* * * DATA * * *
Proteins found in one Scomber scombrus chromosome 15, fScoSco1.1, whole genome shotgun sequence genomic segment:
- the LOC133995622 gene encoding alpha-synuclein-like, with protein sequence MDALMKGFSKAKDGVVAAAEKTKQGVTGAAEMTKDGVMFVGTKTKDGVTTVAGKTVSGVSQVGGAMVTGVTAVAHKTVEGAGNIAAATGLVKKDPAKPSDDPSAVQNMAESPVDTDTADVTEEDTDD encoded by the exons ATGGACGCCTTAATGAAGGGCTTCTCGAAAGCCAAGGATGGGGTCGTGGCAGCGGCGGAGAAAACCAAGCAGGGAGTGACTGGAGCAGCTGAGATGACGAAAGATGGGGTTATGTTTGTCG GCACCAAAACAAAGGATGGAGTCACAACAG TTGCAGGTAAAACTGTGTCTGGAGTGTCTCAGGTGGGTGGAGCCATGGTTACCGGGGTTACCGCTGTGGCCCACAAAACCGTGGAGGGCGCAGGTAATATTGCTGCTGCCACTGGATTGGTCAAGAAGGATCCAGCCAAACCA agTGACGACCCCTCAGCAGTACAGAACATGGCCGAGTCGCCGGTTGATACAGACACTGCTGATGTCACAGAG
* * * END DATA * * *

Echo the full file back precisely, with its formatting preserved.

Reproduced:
Proteins found in one Scomber scombrus chromosome 15, fScoSco1.1, whole genome shotgun sequence genomic segment:
- the LOC133995622 gene encoding alpha-synuclein-like, with protein sequence MDALMKGFSKAKDGVVAAAEKTKQGVTGAAEMTKDGVMFVGTKTKDGVTTVAGKTVSGVSQVGGAMVTGVTAVAHKTVEGAGNIAAATGLVKKDPAKPSDDPSAVQNMAESPVDTDTADVTEEDTDD encoded by the exons ATGGACGCCTTAATGAAGGGCTTCTCGAAAGCCAAGGATGGGGTCGTGGCAGCGGCGGAGAAAACCAAGCAGGGAGTGACTGGAGCAGCTGAGATGACGAAAGATGGGGTTATGTTTGTCG GCACCAAAACAAAGGATGGAGTCACAACAG TTGCAGGTAAAACTGTGTCTGGAGTGTCTCAGGTGGGTGGAGCCATGGTTACCGGGGTTACCGCTGTGGCCCACAAAACCGTGGAGGGCGCAGGTAATATTGCTGCTGCCACTGGATTGGTCAAGAAGGATCCAGCCAAACCA agTGACGACCCCTCAGCAGTACAGAACATGGCCGAGTCGCCGGTTGATACAGACACTGCTGATGTCACAGAG